On-treatment lipid changes at two years for LDL-C were -12% for the simvastatin plus niacin extended-release tablets group and -5.5% for the simvastatin plus placebo group.
HDL-C increased by 25% to 42 mg/dL in the simvastatin plus niacin extended-release tablets group and by 9.8% to 38 mg/dL in the simvastatin plus placebo group (P < 0.001).
Triglyceride levels decreased by 28.6% in the simvastatin plus niacin extended-release tablets group and by 8.1% in the simvastatin plus placebo group.
The primary outcome was an ITT composite of the first study occurrence of coronary heart disease death, nonfatal myocardial infarction, ischemic stroke, hospitalization for acute coronary syndrome or symptom-driven coronary or cerebral revascularization procedures.
The trial was stopped after a mean follow-up period of 3 years owing to a lack of efficacy.
The primary outcome occurred in 282 patients in the simvastatin plus niacin extended-release tablets group (16.4%) and in 274 patients in the simvastatin plus placebo group (16.2%) (HR 1.02 [95% CI, 0.87 to 1.21], P = 0.79.
In an ITT analysis, there were 42 cases of first occurrence of ischemic stroke reported, 27 (1.6%) in the simvastatin plus niacin extended-release tablets group and 15 (0.9%) in the simvastatin plus placebo group, a non-statistically significant result (HR 1.79, [95%CI = 0.95 to 3.36], p = 0.071).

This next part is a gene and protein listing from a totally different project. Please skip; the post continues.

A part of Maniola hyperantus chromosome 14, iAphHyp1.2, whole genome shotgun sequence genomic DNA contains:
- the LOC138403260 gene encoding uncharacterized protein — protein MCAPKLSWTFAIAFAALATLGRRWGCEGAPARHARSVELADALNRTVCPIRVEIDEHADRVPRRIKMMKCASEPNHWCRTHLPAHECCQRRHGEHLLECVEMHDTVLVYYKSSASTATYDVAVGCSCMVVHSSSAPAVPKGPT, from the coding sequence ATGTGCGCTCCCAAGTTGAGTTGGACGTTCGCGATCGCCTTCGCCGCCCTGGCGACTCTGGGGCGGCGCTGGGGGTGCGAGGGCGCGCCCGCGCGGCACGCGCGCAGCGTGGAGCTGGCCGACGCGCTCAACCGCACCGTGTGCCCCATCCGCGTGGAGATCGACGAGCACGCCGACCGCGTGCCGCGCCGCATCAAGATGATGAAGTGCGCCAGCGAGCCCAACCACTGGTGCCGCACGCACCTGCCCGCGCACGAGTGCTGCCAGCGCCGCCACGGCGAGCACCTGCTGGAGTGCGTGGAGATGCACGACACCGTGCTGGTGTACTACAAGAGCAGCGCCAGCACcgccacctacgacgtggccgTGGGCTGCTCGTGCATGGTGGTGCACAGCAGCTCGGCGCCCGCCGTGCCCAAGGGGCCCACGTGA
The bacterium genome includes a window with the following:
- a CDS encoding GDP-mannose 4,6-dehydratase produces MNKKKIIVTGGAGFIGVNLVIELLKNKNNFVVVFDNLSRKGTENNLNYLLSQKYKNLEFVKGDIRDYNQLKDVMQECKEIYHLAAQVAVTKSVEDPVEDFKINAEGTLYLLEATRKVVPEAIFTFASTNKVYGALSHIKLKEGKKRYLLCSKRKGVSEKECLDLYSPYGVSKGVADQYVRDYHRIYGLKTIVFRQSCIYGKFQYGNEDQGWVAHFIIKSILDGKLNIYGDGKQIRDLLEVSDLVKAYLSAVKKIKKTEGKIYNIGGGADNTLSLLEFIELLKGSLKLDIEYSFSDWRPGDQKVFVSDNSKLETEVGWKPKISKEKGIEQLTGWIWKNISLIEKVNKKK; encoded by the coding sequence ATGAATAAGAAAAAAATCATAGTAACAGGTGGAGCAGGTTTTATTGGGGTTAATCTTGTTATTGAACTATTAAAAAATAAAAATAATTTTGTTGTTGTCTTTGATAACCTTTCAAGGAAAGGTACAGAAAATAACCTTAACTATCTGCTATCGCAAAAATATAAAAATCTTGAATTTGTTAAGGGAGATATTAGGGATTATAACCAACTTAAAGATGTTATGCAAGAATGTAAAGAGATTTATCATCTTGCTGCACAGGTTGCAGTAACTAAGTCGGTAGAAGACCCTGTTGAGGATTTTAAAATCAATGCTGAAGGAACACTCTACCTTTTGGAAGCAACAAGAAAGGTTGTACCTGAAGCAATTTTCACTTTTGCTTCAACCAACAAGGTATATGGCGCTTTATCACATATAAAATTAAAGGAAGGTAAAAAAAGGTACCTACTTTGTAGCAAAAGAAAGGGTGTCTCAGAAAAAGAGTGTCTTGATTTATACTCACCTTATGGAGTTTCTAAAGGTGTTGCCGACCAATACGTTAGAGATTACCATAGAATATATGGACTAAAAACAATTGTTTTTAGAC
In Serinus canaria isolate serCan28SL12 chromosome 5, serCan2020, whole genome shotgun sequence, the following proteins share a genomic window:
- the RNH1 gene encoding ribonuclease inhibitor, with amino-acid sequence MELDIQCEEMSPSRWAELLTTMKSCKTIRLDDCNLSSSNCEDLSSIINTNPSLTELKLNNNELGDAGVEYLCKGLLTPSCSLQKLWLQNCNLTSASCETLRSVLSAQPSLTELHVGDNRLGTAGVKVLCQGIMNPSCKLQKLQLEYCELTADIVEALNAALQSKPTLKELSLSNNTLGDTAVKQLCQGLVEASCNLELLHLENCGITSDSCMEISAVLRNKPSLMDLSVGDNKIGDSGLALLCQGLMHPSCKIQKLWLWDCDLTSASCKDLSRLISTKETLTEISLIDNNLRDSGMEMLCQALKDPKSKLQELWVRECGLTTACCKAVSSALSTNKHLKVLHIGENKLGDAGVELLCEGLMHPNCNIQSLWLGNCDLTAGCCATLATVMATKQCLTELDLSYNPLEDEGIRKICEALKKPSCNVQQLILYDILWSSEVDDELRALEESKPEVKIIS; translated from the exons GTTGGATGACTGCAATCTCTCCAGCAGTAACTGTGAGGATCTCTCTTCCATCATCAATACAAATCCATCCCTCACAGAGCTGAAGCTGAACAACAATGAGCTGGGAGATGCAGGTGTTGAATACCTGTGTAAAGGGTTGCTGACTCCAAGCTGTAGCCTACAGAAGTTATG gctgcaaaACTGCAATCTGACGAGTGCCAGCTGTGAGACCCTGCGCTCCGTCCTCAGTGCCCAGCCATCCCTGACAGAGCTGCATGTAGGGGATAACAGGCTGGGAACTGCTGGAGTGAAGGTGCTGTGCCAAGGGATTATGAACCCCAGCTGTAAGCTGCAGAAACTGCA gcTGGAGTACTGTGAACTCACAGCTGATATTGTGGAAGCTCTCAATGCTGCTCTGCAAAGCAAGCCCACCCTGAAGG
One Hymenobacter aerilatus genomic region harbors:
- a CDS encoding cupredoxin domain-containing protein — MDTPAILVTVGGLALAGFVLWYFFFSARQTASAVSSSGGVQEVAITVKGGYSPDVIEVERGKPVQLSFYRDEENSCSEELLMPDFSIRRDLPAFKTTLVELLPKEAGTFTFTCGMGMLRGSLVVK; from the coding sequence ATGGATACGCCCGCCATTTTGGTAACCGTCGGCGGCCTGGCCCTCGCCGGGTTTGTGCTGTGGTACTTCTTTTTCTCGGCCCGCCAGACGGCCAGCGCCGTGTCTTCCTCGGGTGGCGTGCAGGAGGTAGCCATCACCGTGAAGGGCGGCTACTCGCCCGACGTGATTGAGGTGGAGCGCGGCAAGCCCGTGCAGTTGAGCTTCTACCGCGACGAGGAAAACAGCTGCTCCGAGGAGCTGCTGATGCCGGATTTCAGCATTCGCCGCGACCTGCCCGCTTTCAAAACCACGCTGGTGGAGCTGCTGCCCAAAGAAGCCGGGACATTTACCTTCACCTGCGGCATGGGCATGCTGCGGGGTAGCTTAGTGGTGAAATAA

The on-treatment ischemic stroke events were 19 for the simvastatin plus niacin extended-release tablets group and 15 for the simvastatin plus placebo group [see Adverse Reactions ( 6.1 )] .
5.2 Skeletal Muscle Cases of rhabdomyolysis have been associated with concomitant administration of lipid-altering doses (≥ 1 g/day) of niacin and statins.
Elderly patients and patients with diabetes, renal failure, or uncontrolled hypothyroidism are particularly at risk.
Monitor patients for any signs and symptoms of muscle pain, tenderness, or weakness, particularly during the initial months of therapy and during any periods of upward dosage titration.
Periodic serum creatine phosphokinase (CPK) and potassium determinations should be considered in such situations, but there is no assurance that such monitoring will prevent the occurrence of severe myopathy.
5.3 Liver Dysfunction Cases of severe hepatic toxicity, including fulminant hepatic necrosis, have occurred in patients who have substituted sustained-release (modified-release, timed-release) niacin products for immediate-release (crystalline) niacin at equivalent doses.
Niacin extended-release tablets should be used with caution in patients who consume substantial quantities of alcohol and/or have a past history of liver disease.
Active liver diseases or unexplained transaminase elevations are contraindications to the use of niacin extended-release tablets.
Niacin preparations have been associated with abnormal liver tests.
In three placebo-controlled clinical trials involving titration to final daily niacin extended-release tablet doses ranging from 500 to 3000 mg, 245 patients received niacin extended-release tablets for a mean duration of 17 weeks.
No patient with normal serum transaminase levels (AST, ALT) at baseline experienced elevations to more than 3 times the upper limit of normal (ULN) during treatment with niacin extended-release tablets.